Trucker Fatigue Still a Major Concern

Less than a month ago, on Jan. 27, 2014, a truck crashed on I-88 in Aurora, Ill., killing a toll worker and injuring a state trooper. According to the Chicago Tribune, prosecutors allege that the driver, Renato V. Velasquez, was nearing the end of a 36-hour marathon shift.

Federal laws clearly ban this type of high-risk driving. In July 2013, new regulations went into effect that:

  • AA031988Limit the maximum average work week for truck drivers to 70 hours.
  • Require truckers who reach the 70-hour driving mark in a week to resume only after resting for 34 consecutive hours.
  • Require truckers to take a 30-minute break during the first 8 hours of a shift.

The new regulations retained the preexisting 11-hour daily driving limit and 14-hour workday.

Truck drivers are required to keep driving logs that track their compliance to the regulations. Many large trucking companies have gone to electronic reporting, which is much harder to falsify than traditional paper logs. Many small companies, however, have been resistant to the change and still maintain use of paper logs. Over the years, there have been disturbing accounts of these logs being falsified by the driver, often times under pressure by the trucking company.

Trucker Fatigue Difficult to Prove

Unlike drugs or alcohol, there is no definitive test for fatigue. A severely fatigued driver may be as impaired as a drunk driver, but without black-0r-white evidence like a blood alcohol level, how can a fatigued driver be discovered? The answer lies in the driver’s logs. When kept accurately, these logs may directly reveal non-compliance and fatigued driving. When falsified, however, there are still ways to discover a fatigued driver. They include:

  • Comparing the time stamp on fuel receipts to reported locations
  • Comparing time between fuel stops or port of entries in consideration of speed limit and road conditions
  • Looking for suspicious entries, such as the exact same time recorded for port of entry logs on subsequent trips

Further, accidents associated with fatigue do not always occur at times you might associate with this danger. An accident that occurs in the afternoon may be the result of a trucker driving all night and into the day, or the result of sleeping scant hours before once again hitting the road. In addition, accidents that appear to have been the result of speed can also involve fatigue. Tired drivers often drive faster in order to make it to their destinations faster. This increased speed combined with delayed reflexes due to fatigue can be deadly. Fatigue is a factor that should always be considered when commercial vehicles, especially long-haul trucks, are involved in a crash.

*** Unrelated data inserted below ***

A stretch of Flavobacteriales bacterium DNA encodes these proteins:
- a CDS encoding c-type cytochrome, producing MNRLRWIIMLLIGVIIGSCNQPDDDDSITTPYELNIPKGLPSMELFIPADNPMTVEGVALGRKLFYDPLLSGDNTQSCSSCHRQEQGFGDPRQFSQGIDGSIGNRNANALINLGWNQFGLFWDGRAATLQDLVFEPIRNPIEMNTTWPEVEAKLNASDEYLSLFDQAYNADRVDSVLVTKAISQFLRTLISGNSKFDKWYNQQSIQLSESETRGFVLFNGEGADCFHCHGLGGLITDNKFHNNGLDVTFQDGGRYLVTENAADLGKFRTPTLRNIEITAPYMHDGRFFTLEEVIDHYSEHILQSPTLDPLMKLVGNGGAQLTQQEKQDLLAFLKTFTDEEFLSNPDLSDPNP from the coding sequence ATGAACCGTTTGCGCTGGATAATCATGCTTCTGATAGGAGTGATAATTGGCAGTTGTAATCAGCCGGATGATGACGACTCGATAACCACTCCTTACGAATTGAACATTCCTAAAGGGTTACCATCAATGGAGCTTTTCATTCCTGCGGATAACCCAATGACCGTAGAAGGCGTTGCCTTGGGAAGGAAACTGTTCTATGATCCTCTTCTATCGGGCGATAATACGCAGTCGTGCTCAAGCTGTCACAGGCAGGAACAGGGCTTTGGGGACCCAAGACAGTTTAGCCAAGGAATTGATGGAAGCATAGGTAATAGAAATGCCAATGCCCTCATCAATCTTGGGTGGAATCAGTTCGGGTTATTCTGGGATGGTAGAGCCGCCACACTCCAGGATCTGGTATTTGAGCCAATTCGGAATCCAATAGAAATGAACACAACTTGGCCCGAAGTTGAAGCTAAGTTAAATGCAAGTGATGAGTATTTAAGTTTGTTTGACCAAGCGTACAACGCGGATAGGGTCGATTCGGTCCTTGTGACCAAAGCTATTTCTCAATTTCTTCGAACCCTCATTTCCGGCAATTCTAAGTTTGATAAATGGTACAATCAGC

Trucker or Trucking Company — Who is to Blame?

Every truck driver has a responsibility to keep an accurate driver log and follow federal regulations. But they are not the only culpable ones. Drivers have reported being put under tremendous pressure to falsify their logbooks and flout regulations by their employers. In fact, the driver involved in January’s deadly crash was employed by a company named DND, according to the Tribune. In terms of unsafe driving practices, DND ranks among the top 10% – which means that 90 percent of trucking companies are safer, the Tribune reported, citing federal records. DND’s rap sheet allegedly includes 11 allegations of drivers falsifying their hours.

If You Have Been Injured, Seek Help

Non-compliance with the laws governing working hours and falsifying driver logs are federal crimes and can be prosecuted at a federal level. For accident victims, however, it is imperative to pursue a case in civil court as well. Injuries or wrongful death that result from truck accidents can be financially devastating to the victims. Factors such as fatigue, the regulations governing driving time and the split responsibility of the trucker and the company are examples of factors that make truck accident cases unique.

If you were injured, or you lost a loved one, in a trucking accident, you need an attorney who is experienced in these types of cases. The Truck Accident Attorneys are nationally recognized as attorneys who focus on accidents involving commercial vehicles. If you have been involved in an accident involving a tractor-trailer or other commercial vehicle, please contact us immediately for a free, no-obligation consultation.

One Response to “Trucker Fatigue Still a Major Concern”

  1. Ronald Ramos

    It’s such a shame that something so preventable leads to so many serious injuries. I just published an article about driver fatigue last week and was surprised by the numbers when reacquainting myself with the information. Great article!

    Reply

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